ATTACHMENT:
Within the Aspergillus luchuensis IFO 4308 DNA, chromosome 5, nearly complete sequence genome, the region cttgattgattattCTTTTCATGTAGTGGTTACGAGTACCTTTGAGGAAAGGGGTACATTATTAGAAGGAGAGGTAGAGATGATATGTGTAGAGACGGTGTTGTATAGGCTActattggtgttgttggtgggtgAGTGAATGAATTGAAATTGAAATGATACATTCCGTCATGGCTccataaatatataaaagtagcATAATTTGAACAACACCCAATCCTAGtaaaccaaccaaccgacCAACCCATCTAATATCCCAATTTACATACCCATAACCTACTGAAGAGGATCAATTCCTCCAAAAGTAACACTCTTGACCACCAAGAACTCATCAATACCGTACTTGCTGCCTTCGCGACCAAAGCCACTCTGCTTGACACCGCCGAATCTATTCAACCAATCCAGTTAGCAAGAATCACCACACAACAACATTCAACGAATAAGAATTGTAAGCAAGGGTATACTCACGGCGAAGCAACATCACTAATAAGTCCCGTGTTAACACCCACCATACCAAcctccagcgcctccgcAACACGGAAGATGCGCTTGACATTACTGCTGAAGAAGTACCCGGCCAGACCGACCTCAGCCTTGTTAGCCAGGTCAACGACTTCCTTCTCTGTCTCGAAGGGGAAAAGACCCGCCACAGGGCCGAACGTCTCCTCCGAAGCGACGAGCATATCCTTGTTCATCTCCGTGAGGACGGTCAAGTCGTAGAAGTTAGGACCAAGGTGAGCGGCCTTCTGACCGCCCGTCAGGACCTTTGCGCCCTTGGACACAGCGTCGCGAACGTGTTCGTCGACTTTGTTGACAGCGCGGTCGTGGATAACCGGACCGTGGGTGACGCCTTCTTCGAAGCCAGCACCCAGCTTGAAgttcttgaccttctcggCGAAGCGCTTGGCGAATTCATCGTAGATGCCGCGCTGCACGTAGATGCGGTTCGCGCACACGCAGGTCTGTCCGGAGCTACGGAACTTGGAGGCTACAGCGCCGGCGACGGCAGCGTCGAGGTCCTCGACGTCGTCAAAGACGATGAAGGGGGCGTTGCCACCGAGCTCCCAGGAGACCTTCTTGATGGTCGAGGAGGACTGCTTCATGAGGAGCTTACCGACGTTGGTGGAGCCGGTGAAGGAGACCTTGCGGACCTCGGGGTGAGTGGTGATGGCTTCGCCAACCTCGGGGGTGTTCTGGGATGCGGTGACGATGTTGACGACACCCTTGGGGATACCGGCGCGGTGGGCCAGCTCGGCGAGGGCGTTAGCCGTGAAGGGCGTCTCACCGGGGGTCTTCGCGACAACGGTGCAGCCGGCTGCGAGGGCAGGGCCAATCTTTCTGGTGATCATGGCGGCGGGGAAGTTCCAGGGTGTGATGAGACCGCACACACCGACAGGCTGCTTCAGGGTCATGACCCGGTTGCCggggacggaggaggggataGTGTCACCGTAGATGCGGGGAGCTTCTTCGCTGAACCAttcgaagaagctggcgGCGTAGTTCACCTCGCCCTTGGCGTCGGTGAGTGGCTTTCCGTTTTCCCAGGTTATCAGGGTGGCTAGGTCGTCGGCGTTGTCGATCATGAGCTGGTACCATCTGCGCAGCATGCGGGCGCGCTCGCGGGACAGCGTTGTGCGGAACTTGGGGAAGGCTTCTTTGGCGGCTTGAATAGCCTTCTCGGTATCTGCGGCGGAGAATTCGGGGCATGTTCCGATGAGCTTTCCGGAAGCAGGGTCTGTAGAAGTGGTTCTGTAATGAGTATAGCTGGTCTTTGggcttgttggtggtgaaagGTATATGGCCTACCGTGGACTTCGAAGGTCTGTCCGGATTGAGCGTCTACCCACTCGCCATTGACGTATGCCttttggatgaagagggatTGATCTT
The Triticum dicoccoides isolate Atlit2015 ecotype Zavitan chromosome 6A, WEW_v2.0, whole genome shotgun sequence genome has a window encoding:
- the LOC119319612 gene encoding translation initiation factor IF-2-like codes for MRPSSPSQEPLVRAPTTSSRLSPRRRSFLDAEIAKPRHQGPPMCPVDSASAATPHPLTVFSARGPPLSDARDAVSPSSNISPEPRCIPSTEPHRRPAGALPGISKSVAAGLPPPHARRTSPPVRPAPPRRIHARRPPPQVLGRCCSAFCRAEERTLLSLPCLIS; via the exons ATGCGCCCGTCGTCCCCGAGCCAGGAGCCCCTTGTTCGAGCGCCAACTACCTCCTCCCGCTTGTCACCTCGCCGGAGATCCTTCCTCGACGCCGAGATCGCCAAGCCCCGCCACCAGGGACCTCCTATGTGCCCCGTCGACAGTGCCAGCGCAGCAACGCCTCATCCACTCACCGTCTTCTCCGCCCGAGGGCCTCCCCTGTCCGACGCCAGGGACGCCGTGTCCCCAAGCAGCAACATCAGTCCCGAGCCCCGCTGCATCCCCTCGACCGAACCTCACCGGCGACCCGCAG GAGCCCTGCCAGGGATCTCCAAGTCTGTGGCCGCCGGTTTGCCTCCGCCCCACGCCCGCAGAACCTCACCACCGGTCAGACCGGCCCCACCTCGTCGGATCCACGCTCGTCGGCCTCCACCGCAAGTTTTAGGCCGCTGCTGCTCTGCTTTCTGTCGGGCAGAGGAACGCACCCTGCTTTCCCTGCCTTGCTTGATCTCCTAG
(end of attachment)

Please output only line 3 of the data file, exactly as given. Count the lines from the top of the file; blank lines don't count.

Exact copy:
- the LOC119319612 gene encoding translation initiation factor IF-2-like codes for MRPSSPSQEPLVRAPTTSSRLSPRRRSFLDAEIAKPRHQGPPMCPVDSASAATPHPLTVFSARGPPLSDARDAVSPSSNISPEPRCIPSTEPHRRPAGALPGISKSVAAGLPPPHARRTSPPVRPAPPRRIHARRPPPQVLGRCCSAFCRAEERTLLSLPCLIS; via the exons ATGCGCCCGTCGTCCCCGAGCCAGGAGCCCCTTGTTCGAGCGCCAACTACCTCCTCCCGCTTGTCACCTCGCCGGAGATCCTTCCTCGACGCCGAGATCGCCAAGCCCCGCCACCAGGGACCTCCTATGTGCCCCGTCGACAGTGCCAGCGCAGCAACGCCTCATCCACTCACCGTCTTCTCCGCCCGAGGGCCTCCCCTGTCCGACGCCAGGGACGCCGTGTCCCCAAGCAGCAACATCAGTCCCGAGCCCCGCTGCATCCCCTCGACCGAACCTCACCGGCGACCCGCAG GAGCCCTGCCAGGGATCTCCAAGTCTGTGGCCGCCGGTTTGCCTCCGCCCCACGCCCGCAGAACCTCACCACCGGTCAGACCGGCCCCACCTCGTCGGATCCACGCTCGTCGGCCTCCACCGCAAGTTTTAGGCCGCTGCTGCTCTGCTTTCTGTCGGGCAGAGGAACGCACCCTGCTTTCCCTGCCTTGCTTGATCTCCTAG